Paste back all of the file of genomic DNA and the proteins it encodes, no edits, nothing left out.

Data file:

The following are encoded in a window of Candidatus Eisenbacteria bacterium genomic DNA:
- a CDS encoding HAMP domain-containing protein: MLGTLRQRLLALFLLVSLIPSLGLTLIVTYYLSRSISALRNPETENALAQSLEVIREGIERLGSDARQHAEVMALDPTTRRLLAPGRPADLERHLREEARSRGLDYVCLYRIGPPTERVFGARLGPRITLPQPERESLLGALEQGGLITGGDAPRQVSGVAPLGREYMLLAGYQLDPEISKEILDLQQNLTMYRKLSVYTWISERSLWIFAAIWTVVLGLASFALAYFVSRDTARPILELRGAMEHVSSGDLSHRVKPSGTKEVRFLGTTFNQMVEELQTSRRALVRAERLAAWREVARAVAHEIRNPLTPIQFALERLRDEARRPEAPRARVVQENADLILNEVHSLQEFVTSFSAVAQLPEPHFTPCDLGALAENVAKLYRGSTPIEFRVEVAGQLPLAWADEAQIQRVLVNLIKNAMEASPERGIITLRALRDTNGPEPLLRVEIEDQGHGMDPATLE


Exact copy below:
The following are encoded in a window of Candidatus Eisenbacteria bacterium genomic DNA:
- a CDS encoding HAMP domain-containing protein: MLGTLRQRLLALFLLVSLIPSLGLTLIVTYYLSRSISALRNPETENALAQSLEVIREGIERLGSDARQHAEVMALDPTTRRLLAPGRPADLERHLREEARSRGLDYVCLYRIGPPTERVFGARLGPRITLPQPERESLLGALEQGGLITGGDAPRQVSGVAPLGREYMLLAGYQLDPEISKEILDLQQNLTMYRKLSVYTWISERSLWIFAAIWTVVLGLASFALAYFVSRDTARPILELRGAMEHVSSGDLSHRVKPSGTKEVRFLGTTFNQMVEELQTSRRALVRAERLAAWREVARAVAHEIRNPLTPIQFALERLRDEARRPEAPRARVVQENADLILNEVHSLQEFVTSFSAVAQLPEPHFTPCDLGALAENVAKLYRGSTPIEFRVEVAGQLPLAWADEAQIQRVLVNLIKNAMEASPERGIITLRALRDTNGPEPLLRVEIEDQGHGMDPATLE